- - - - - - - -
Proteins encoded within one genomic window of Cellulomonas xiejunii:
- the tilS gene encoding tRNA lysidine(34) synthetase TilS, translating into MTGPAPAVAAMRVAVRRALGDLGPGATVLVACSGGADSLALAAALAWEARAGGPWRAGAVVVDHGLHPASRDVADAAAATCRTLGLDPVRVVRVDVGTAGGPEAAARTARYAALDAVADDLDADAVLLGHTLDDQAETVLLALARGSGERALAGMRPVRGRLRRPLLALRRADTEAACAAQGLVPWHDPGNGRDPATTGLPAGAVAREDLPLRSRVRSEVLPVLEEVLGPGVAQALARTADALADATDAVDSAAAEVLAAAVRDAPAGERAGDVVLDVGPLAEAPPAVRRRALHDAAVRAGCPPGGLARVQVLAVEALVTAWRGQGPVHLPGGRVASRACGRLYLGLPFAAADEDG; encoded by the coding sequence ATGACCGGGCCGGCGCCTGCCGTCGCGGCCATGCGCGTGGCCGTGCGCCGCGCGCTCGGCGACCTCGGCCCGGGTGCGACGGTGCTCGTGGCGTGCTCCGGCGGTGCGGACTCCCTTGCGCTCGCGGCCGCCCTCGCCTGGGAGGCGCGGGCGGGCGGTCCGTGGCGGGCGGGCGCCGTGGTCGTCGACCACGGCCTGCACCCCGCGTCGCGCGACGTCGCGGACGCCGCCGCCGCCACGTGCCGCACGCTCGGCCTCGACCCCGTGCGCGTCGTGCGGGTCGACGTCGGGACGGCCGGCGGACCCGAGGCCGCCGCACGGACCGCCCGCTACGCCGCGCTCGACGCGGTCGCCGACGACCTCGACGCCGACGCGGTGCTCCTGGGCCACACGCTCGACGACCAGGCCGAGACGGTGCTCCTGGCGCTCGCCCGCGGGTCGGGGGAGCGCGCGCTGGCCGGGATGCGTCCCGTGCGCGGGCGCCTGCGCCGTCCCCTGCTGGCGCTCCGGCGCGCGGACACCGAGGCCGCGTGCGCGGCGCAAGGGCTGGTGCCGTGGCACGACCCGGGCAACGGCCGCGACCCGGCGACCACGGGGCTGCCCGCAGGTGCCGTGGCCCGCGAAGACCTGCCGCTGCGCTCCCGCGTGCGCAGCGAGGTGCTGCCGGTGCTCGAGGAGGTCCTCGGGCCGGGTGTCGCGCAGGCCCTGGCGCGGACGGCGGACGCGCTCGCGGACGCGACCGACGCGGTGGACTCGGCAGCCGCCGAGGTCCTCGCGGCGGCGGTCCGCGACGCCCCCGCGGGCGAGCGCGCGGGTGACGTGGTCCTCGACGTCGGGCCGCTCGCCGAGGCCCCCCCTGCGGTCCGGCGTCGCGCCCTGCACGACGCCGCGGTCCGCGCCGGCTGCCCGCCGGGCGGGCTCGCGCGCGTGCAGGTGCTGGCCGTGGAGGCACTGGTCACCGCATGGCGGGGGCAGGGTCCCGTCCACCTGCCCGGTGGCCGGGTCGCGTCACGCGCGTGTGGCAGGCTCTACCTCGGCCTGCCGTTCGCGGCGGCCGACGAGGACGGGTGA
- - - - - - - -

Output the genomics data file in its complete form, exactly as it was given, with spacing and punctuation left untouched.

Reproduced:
Proteins encoded within one genomic window of Cellulomonas xiejunii:
- the tilS gene encoding tRNA lysidine(34) synthetase TilS, translating into MTGPAPAVAAMRVAVRRALGDLGPGATVLVACSGGADSLALAAALAWEARAGGPWRAGAVVVDHGLHPASRDVADAAAATCRTLGLDPVRVVRVDVGTAGGPEAAARTARYAALDAVADDLDADAVLLGHTLDDQAETVLLALARGSGERALAGMRPVRGRLRRPLLALRRADTEAACAAQGLVPWHDPGNGRDPATTGLPAGAVAREDLPLRSRVRSEVLPVLEEVLGPGVAQALARTADALADATDAVDSAAAEVLAAAVRDAPAGERAGDVVLDVGPLAEAPPAVRRRALHDAAVRAGCPPGGLARVQVLAVEALVTAWRGQGPVHLPGGRVASRACGRLYLGLPFAAADEDG; encoded by the coding sequence ATGACCGGGCCGGCGCCTGCCGTCGCGGCCATGCGCGTGGCCGTGCGCCGCGCGCTCGGCGACCTCGGCCCGGGTGCGACGGTGCTCGTGGCGTGCTCCGGCGGTGCGGACTCCCTTGCGCTCGCGGCCGCCCTCGCCTGGGAGGCGCGGGCGGGCGGTCCGTGGCGGGCGGGCGCCGTGGTCGTCGACCACGGCCTGCACCCCGCGTCGCGCGACGTCGCGGACGCCGCCGCCGCCACGTGCCGCACGCTCGGCCTCGACCCCGTGCGCGTCGTGCGGGTCGACGTCGGGACGGCCGGCGGACCCGAGGCCGCCGCACGGACCGCCCGCTACGCCGCGCTCGACGCGGTCGCCGACGACCTCGACGCCGACGCGGTGCTCCTGGGCCACACGCTCGACGACCAGGCCGAGACGGTGCTCCTGGCGCTCGCCCGCGGGTCGGGGGAGCGCGCGCTGGCCGGGATGCGTCCCGTGCGCGGGCGCCTGCGCCGTCCCCTGCTGGCGCTCCGGCGCGCGGACACCGAGGCCGCGTGCGCGGCGCAAGGGCTGGTGCCGTGGCACGACCCGGGCAACGGCCGCGACCCGGCGACCACGGGGCTGCCCGCAGGTGCCGTGGCCCGCGAAGACCTGCCGCTGCGCTCCCGCGTGCGCAGCGAGGTGCTGCCGGTGCTCGAGGAGGTCCTCGGGCCGGGTGTCGCGCAGGCCCTGGCGCGGACGGCGGACGCGCTCGCGGACGCGACCGACGCGGTGGACTCGGCAGCCGCCGAGGTCCTCGCGGCGGCGGTCCGCGACGCCCCCGCGGGCGAGCGCGCGGGTGACGTGGTCCTCGACGTCGGGCCGCTCGCCGAGGCCCCCCCTGCGGTCCGGCGTCGCGCCCTGCACGACGCCGCGGTCCGCGCCGGCTGCCCGCCGGGCGGGCTCGCGCGCGTGCAGGTGCTGGCCGTGGAGGCACTGGTCACCGCATGGCGGGGGCAGGGTCCCGTCCACCTGCCCGGTGGCCGGGTCGCGTCACGCGCGTGTGGCAGGCTCTACCTCGGCCTGCCGTTCGCGGCGGCCGACGAGGACGGGTGA